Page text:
Legend has it that…

However, the most (in) famous blue Ferrari in history could be seen in 1964. However, to understand the context: it is said that Enzo Ferrari wanted to homologate his new 250 GTO machine in 1962, but was in trouble because he did not have the mandatory 100 examples to show.

Mr. Ferrari is said to have solved the matter by first inviting the FIA representatives to one of the garages to look at the machines, then asking them for the obligatory coffee. At that time the same machines were being delivered to another place – after which the same machines in the new location were visited and inspected by the clueless representatives. That’s how he got to about 100 in total and the permit was his.

It is not known whether this is true, but it is widely believed to be the reason why the FIA put a stop to their wish two years later when Ferrari wanted to homologate the 250 LMi.

This infuriated Mr. Ferrari, and the decision of the Italian Motor Sports Association (ACI) to side with FIA’s in the dispute further drove him mad. So he threw the team’s racing license on the table and promised never to race in red again.

Let’s remember that at that time the national color requirement was still in effect, which is why it was a very strong statement: in essence, Enzo Ferrari renounced the Italian state!

The first and last blue world champion

However, at the US GP that followed, which ended the year 1964, we saw what it was really about. Yes, de facto Scuderia Ferrari had really retired, but in fact John Surtees and teammate Lorenzo Bandini, who were fighting for the World Championship title, were still at the start with Ferrari 158s.

Simply under the name of the North American Racing Team, a subsidiary of Ferrari in the USA created six years earlier – racing in the color blue. Surtees finished second in the US GP, which was enough to become the individual world champion.

Thus, he became the first – and to this day the only – rider to be crowned a champion on both two and four wheels. And the only Ferrari driver to secure the World Championship title with a blue car.

Emphasis on the word “car” here, because other Ferrari men have actually raced (and won) in blue. For example, Alberto Ascari, crowned world champion in 1952 and 53, raced in only a light blue overall and helmet until his untimely death in 1955.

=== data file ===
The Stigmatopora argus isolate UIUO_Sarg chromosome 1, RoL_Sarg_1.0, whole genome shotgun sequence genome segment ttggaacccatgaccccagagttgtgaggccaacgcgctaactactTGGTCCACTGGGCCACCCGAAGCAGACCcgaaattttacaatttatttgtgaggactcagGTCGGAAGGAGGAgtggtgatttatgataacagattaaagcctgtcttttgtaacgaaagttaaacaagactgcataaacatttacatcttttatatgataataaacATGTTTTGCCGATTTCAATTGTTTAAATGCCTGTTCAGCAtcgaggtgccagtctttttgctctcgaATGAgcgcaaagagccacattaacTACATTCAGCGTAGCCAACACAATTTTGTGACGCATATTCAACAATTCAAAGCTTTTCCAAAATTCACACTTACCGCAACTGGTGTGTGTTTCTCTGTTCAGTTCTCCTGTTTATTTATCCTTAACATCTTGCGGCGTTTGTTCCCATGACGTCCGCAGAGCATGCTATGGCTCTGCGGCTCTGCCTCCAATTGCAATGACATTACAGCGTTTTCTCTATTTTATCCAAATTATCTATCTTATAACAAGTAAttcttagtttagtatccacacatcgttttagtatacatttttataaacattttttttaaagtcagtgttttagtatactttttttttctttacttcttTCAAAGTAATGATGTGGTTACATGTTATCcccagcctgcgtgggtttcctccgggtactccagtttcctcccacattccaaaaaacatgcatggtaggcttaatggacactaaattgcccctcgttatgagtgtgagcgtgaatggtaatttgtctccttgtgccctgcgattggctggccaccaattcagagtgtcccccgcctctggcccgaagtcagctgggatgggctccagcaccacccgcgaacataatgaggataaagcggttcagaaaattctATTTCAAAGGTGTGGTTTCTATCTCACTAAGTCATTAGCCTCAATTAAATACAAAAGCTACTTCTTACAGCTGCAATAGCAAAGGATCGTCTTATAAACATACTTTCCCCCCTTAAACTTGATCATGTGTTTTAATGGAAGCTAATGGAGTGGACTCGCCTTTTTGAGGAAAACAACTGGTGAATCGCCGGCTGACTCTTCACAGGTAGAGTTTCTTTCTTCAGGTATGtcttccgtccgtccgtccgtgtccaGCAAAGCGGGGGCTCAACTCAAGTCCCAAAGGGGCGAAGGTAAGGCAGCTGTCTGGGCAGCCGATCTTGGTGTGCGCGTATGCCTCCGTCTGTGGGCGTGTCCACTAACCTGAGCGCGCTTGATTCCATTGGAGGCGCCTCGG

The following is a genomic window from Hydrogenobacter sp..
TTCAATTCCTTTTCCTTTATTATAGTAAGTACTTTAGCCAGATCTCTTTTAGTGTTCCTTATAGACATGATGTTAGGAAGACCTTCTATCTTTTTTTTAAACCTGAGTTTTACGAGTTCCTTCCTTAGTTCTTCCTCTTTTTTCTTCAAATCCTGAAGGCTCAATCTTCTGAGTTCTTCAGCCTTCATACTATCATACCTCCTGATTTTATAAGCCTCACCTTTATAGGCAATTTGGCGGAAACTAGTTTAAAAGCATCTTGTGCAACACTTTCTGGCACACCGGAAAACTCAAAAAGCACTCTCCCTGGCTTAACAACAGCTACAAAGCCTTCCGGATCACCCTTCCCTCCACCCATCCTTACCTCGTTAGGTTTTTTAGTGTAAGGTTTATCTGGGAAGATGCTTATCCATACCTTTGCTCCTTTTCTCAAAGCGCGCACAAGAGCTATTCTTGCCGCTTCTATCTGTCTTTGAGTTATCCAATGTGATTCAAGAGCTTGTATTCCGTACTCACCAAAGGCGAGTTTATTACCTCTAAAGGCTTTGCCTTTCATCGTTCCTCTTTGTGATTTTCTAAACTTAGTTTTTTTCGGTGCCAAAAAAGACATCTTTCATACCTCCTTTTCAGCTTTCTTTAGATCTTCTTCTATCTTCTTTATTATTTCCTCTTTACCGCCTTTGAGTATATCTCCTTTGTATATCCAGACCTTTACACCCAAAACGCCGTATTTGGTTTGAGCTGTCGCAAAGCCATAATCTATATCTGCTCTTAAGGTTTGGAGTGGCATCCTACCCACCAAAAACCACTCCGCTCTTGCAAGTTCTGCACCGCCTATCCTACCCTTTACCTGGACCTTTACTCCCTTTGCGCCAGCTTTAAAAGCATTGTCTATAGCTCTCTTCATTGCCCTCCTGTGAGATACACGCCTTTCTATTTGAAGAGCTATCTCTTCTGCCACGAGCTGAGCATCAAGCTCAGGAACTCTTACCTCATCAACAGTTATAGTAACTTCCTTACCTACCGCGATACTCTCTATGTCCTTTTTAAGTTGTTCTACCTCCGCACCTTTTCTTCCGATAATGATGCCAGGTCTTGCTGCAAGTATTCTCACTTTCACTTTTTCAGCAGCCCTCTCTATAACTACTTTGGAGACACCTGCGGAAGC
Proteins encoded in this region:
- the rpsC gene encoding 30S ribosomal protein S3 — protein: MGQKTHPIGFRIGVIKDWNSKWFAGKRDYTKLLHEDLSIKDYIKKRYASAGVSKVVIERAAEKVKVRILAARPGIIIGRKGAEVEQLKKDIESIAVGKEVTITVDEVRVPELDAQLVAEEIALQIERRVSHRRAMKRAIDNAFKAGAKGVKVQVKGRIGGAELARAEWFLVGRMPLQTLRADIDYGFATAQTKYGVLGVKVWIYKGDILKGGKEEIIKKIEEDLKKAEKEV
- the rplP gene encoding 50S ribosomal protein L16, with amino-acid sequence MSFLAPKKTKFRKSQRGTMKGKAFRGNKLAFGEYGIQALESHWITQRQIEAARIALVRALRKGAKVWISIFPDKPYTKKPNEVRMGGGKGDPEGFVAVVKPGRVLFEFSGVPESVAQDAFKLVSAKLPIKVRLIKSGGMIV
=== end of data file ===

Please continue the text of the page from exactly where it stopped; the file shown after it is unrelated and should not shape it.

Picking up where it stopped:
Why did he do that? Personal preference: the Italian considered light blue to be his lucky color. But it is also noteworthy that Ascari was extremely superstitious. He only raced under certain numbers, didn’t let anyone else touch his equipment bag, and never raced on the 26th of the month. Namely, his father died in an accident at the French Grand Prix held on July 26, 1925.

John Surtees, Chris Amon, Lorenzo Bandini, Chris Amon and Ludovico Scarfiotti also donned light blue uniforms in the following years, following Ascar’s example. In 1974, however, Niki Lauda and Clay Regazzoni raced in a dark shade of blue – they were also the last non-red Ferrari men.

Yellow and green can also be found in history

Next to the track, you could see non-red Ferrari men even in the 90s, as the fireproof overalls of the Italian team’s mechanics were yellow. But then it was decided to make the assistants red as well.

Of course, as far as yellow is concerned, yellow Ferrari cars have also been seen on the circuits. This was s far back as in the 1950-1960s, when lending cars was popular. The Brazilian Chico Landi, who raced in South America in the mandatory color of his homeland, did this for example.

In Europe, the yellow color was reserved for Belgium, and their most famous teams, Ecurie Nationale Belge and Ecurie Francorchamps, also painted their purchased Ferraris yellow. However, the only yellow Ferrari in the F1 series dates back to the 1961 Belgian GP, when Belgian Olivier Gendebien raced on his home track as a private driver.

Finally, something for hardcore formula fans. Before Vanwall’s team were crowned the first-ever F1 Constructors’ Cup winners in 1958, they competed in a series called Formula Libre, racing used and rebuilt Ferraris that were painted… green.


This piece of content has been lovingly crafted by the hard-working sports people of OlyBet. Hope you like it!